The UK exam system is set to change quite a bit over the next three or four years. Both the A-level and GCSE systems are going through significant changes, starting with A-levels. What does this mean for current and prospective students?
As long as you take all your examinations by June 2016, you are unlikely to be affected by the changes. So, for instance, you might aim to do your exams in June 2015 and then defer to June 2016 without noticing any significant change – you will be following the same specification, doing the same style of exams, etc.
It is only if you are planning to study through to June 2017 ( or beyond ) that you need to find out the timescale for changes and work out how these will affect you. Indeed, if you want to take GCSEs only, those exams will still be the same in 2017 and it is only in the June 2018 exam series that the changes to specifications will bite.
The A-level situation is more complex because of the nature of the exams (currently in two parts, AS and A2) and because the specifications are not all changing at the same time.
The most important change is that although there will still be AS exams, these will NOT count towards the full A-level qualification. They will be separate stand-alone qualifications. At the moment, you can carry foward your AS results as half your A-level. In future, students will have to do the whole A-level at the end of the two-year study period. The first of the new AS exams will be held in June 2016 but the old-style AS specifications / exams will also be held for the last time in most subjects at the same date.
A good summary of the timeline of changes is on the AQA website at http://filestore.aqa.org.uk/admin/library/AQA-W-REFORM-TIMELINE-ALEVEL.PDF.
Looking at that, you will see that those “old”-style AS results cannot be carried across to the A2s in 2017 (in Phase 1 subjects). To get the full A-level in 2017, you would effectively have to start again, with the specification that has not yet been released. So, unless you are clear that you want an AS qualification ONLY, we should strongly advise against aiming to defer AS studies to June 2016 (in Phase 1 subjects) – unless you’re doing A2 at the same time and/or you are clear that it is the last chance for the A2 as well.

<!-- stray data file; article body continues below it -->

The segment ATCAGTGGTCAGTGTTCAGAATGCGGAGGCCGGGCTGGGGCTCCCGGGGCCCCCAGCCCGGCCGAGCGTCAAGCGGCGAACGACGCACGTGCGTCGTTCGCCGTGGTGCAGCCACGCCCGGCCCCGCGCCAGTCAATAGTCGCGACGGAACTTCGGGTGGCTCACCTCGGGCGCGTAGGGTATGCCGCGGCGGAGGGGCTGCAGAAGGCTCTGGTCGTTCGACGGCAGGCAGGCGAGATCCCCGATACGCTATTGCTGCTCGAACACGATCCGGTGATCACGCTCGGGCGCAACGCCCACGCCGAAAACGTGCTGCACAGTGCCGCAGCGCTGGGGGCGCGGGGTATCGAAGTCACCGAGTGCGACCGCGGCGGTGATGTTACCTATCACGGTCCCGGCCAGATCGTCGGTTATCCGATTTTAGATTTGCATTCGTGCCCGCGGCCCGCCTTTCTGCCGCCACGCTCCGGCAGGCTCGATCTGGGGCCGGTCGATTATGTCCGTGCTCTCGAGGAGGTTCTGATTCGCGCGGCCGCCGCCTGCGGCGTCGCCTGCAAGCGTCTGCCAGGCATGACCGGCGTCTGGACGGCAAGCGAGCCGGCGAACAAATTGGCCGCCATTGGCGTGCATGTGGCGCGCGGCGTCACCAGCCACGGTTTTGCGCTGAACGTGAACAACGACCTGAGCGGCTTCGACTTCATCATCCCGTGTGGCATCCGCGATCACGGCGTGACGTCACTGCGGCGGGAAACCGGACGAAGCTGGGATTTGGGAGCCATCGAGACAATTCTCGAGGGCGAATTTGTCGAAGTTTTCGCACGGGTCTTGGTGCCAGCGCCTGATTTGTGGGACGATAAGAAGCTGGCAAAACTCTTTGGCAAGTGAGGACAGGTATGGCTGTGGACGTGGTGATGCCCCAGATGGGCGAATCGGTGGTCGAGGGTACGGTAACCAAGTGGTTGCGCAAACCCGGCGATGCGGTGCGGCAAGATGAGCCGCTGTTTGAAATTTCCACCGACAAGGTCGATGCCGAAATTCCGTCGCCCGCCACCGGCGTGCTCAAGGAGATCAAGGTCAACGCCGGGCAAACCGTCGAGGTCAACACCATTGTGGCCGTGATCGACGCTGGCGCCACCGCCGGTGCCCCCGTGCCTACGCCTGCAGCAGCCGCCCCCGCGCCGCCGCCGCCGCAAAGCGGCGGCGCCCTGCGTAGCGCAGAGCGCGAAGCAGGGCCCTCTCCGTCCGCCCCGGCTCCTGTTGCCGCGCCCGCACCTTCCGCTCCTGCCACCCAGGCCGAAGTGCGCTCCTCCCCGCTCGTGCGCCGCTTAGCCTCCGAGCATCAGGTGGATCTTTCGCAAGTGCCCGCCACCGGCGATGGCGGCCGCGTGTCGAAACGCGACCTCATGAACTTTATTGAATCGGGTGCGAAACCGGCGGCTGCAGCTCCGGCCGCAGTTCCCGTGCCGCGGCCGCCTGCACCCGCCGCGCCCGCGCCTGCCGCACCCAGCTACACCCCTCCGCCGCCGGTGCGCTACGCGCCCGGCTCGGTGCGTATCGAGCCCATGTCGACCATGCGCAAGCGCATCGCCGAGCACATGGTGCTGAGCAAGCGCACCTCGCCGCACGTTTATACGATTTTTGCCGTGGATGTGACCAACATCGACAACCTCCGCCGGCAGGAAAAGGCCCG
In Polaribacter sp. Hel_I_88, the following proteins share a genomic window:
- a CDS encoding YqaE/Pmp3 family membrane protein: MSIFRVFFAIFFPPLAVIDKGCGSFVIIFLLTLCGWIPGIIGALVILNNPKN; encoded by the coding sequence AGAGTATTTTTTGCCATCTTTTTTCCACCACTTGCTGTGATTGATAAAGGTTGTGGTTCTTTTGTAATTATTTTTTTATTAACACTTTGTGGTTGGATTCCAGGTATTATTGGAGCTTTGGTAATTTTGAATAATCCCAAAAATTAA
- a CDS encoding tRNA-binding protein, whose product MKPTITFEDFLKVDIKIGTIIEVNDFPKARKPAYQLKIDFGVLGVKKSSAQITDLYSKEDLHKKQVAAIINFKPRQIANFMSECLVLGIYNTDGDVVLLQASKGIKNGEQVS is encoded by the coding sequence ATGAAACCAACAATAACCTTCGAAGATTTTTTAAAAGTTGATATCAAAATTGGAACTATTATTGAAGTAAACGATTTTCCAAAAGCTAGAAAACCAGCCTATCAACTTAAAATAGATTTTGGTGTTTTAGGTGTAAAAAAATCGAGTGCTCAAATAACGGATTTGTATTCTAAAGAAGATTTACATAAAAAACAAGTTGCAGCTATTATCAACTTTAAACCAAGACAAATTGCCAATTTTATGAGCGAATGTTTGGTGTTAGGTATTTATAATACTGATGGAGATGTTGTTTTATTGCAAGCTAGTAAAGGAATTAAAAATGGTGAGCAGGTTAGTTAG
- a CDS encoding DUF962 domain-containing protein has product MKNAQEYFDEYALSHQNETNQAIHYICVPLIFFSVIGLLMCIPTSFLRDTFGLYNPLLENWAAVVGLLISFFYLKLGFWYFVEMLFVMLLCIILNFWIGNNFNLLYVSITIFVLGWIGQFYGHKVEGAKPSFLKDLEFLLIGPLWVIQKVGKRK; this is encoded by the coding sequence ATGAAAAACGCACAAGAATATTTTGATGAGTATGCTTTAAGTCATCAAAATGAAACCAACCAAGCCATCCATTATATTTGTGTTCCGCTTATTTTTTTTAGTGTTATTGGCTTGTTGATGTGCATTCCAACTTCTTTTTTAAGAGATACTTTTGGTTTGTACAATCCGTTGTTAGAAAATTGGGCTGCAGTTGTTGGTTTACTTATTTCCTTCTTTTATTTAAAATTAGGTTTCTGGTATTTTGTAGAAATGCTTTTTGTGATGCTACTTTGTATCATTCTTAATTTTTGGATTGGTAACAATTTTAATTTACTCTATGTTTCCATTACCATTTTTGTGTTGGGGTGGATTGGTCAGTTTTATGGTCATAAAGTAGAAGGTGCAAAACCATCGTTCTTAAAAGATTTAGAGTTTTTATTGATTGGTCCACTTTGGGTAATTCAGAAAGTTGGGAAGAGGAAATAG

The list of Phase I subjects includes most of the subjects taught by OOL and OHS. The only subjects (Phase 2) where we all have an extra year are Maths and languages (e.g. French and Spanish). There may be fewer centres hosting old-style AS exams in June 2016, of course.
Right now, our general advice to all prospective A-level students would be to make sure you finish your AS studies in June 2015. Then you will have a choice between stopping (having passed your AS exams) or carrying your marks forward to the full A-level in 2016. Then make sure you finish the full programme in 2016 or you may find that the specification has changed radically.
The situation is not quite so complicated for GCSE candidates. The main change to the GCSE system will be that (for most purposes) you will only have ONE chance to sit your GCSE exams. You won’t be able to do GCSEs a module at a time. Instead you will have to sit the entire GCSE in one exam-sitting. It is likely that there will also be rather less coursework in a number of subjects, with more stress placed on exam-performance, but the final details of this have not yet been confirmed. Teaching to the new GCSE specifications will begin (in schools) in June 2016 for first examination in June 2018, so the old specifications still have quite a bit of shelf-life.
Even if the new GCSE arrangements do not suit distance learners, there will still be ample opportunity to sit the IGCSE (or Certificate) alternatives to GCSE. The IGCSE / Certificate specifications are not planned to change at all and they will continue to have the same value as GCSEs and they will remain a more practical option for many distance learners in the years to come.
Good luck in making the right study choices!